Stories on the edge of familiarity

Monthly Archives: January 2014

Why We Can Never Judge a Creative Work on Its Own Merits

I blame this on individualism.

We view the world in discrete units, self-contained and self-motivated. And while that gives us some piece of the picture that is truth, it blatantly ignores several key components without which we cannot hope to understand the world we live in.

It lends itself well to categorization (which I’m convinced the ancient Greek philosophers had something of a fetish for), to analysis, to linear thinking, to abstract and systematized logic. Which are all well and good, having brought us very far, indeed, in isolated packets of knowledge that are terrible at communicating with each other.

My major is psychology and, whenever I’m in a class that teaches about how the brain works, we are given a cause-and-effect view. One thing affects the other, which affects the next, and so on and so forth. We are then told at one or two points, rather weakly, to remember that the brain doesn’t really work like that, because everything affects everything. One of my profs this semester lampshaded this by saying just before explaining the visual system: “Everything is actually interconnected, but we’re going to talk about it like it’s a hierarchy.”

We view this moment in time as a microcosm, explicable only by the factors within it, disconnected from past, or from potential future alienness. Our one location we see as the only location needed by which we can understand ourselves and the world. Other places, other times are nice to know, and knowledge of them makes us “educated”, but they exist Away. They are the Other, which individualism at its purest never acknowledges (for I Am is all), and individualism as it is practised barely tolerates.

And if I have to explain the ludicrousness of that, then I’m talking to the wrong people.

Stories are often taught, like neural connections, as a chain of cause-and-effect. But, truthfully, our actions never affect only one thing. They affect ourselves, others, the outcomes of our own lives, the outcomes of the personal lives of those in various degrees of connection to us, the outcomes of our city, country, world. The butterfly effect is less like dominoes and more like ripples in a pond.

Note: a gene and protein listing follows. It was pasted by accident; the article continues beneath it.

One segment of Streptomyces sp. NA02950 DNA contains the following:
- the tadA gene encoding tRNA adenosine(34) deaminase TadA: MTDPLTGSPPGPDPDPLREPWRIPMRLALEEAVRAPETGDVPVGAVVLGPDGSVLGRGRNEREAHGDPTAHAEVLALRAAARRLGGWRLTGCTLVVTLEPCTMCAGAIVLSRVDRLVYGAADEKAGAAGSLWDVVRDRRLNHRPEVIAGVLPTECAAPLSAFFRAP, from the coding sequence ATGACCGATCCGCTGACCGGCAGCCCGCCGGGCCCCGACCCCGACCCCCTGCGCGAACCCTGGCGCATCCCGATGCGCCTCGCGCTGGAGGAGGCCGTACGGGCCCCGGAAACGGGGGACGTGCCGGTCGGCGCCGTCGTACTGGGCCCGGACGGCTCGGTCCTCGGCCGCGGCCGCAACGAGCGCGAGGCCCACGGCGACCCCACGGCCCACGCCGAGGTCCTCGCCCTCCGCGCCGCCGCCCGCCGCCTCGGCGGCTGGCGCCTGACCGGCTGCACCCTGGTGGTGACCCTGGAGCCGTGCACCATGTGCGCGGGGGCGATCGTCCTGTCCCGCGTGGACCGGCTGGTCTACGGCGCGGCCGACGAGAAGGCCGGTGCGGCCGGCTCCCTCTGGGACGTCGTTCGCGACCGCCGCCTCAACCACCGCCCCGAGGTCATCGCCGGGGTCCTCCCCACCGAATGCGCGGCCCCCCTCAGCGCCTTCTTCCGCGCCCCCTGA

Good stories, in my opinion, take this in mind and weave all the threads together in an intricately-designed rope. They remember this:

Reality is linear only inasmuch as time is linear. Interestingness is linear only inasmuch as time is linear.

And, while art is experienced during a linear flow of time, it itself is created as if all of the past and present available to the creator exists at once. As if all the locations in the world available to the creator exist in the same place. Because they do. They exist all at once and in the single location of the mind of the creator, and are then processed and brought out by a non-linear brain through the linearity of time and the analysis of the conscious mind.

No story exists without the context of folk tales, urban legends, and awareness of the classics. No piece of art exists without the context of modern conceptions of the artists of old, without the design of architecture, without the aesthetics of the natural world. No song exists without the context of jingles, iconic movie soundtracks, the rhythm of voices, the conceptualization of music genre. And this is all before considering the pool of the personal experiences and tastes of the creators of these works. (Although I wouldn’t go so far as to say that what we create is a rehashing of past creation. I say only that originality and novelty arise from a medium.)

We approach a work, a novel, a song, a book, and judge its quality, assuming that all we use in this appraisal is the information presented by the work itself. And so forget not only the context of the creator of that work, but also the context we draw from in order to make our conclusions. Where else but from our surroundings could we formulate the rules of good composition, plotting, or harmony? How else would we know when a creator breaks them? And, without knowledge of the old and tired, without a sense of how art has revitalized and refreshed itself at various points within our sphere of knowledge, how could we know if breaking those rules has either weakened or strengthened the work?

The truth is, we take the weight of experience, filter it through our mental and emotional representations of reality, and drive it down to the point of this moment, this work, to see how it bends under the pressure.

And to decide whether or not we like the result.